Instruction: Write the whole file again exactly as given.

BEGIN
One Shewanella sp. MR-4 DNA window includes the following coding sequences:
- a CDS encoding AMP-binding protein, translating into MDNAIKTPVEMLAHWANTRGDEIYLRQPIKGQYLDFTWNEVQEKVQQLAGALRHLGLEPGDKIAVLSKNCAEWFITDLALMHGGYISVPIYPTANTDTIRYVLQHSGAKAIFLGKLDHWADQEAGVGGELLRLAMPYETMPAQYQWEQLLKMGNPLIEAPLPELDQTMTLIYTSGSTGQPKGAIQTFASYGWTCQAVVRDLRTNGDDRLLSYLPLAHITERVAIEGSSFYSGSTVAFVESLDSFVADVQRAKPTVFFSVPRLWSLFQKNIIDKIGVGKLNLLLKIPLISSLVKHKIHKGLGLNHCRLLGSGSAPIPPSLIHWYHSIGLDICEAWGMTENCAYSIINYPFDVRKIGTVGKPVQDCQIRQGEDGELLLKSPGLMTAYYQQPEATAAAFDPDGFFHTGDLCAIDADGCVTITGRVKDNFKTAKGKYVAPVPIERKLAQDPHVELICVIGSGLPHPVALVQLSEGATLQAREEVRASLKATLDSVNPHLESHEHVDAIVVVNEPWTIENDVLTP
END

One Shewanella sp. MR-4 DNA window includes the following coding sequences:
- a CDS encoding AMP-binding protein, translating into MDNAIKTPVEMLAHWANTRGDEIYLRQPIKGQYLDFTWNEVQEKVQQLAGALRHLGLEPGDKIAVLSKNCAEWFITDLALMHGGYISVPIYPTANTDTIRYVLQHSGAKAIFLGKLDHWADQEAGVGGELLRLAMPYETMPAQYQWEQLLKMGNPLIEAPLPELDQTMTLIYTSGSTGQPKGAIQTFASYGWTCQAVVRDLRTNGDDRLLSYLPLAHITERVAIEGSSFYSGSTVAFVESLDSFVADVQRAKPTVFFSVPRLWSLFQKNIIDKIGVGKLNLLLKIPLISSLVKHKIHKGLGLNHCRLLGSGSAPIPPSLIHWYHSIGLDICEAWGMTENCAYSIINYPFDVRKIGTVGKPVQDCQIRQGEDGELLLKSPGLMTAYYQQPEATAAAFDPDGFFHTGDLCAIDADGCVTITGRVKDNFKTAKGKYVAPVPIERKLAQDPHVELICVIGSGLPHPVALVQLSEGATLQAREEVRASLKATLDSVNPHLESHEHVDAIVVVNEPWTIENDVLTP